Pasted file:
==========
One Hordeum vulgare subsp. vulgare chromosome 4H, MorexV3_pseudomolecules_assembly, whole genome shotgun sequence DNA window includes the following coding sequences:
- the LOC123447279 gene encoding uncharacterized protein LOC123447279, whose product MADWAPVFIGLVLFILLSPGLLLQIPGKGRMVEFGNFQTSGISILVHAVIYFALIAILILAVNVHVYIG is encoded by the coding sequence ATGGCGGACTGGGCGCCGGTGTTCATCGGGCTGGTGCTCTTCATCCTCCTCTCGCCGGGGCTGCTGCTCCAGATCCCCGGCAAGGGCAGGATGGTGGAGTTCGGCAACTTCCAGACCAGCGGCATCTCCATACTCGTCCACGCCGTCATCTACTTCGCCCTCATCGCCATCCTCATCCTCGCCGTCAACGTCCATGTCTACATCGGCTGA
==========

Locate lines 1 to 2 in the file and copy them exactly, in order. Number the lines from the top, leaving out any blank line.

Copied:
One Hordeum vulgare subsp. vulgare chromosome 4H, MorexV3_pseudomolecules_assembly, whole genome shotgun sequence DNA window includes the following coding sequences:
- the LOC123447279 gene encoding uncharacterized protein LOC123447279, whose product MADWAPVFIGLVLFILLSPGLLLQIPGKGRMVEFGNFQTSGISILVHAVIYFALIAILILAVNVHVYIG is encoded by the coding sequence ATGGCGGACTGGGCGCCGGTGTTCATCGGGCTGGTGCTCTTCATCCTCCTCTCGCCGGGGCTGCTGCTCCAGATCCCCGGCAAGGGCAGGATGGTGGAGTTCGGCAACTTCCAGACCAGCGGCATCTCCATACTCGTCCACGCCGTCATCTACTTCGCCCTCATCGCCATCCTCATCCTCGCCGTCAACGTCCATGTCTACATCGGCTGA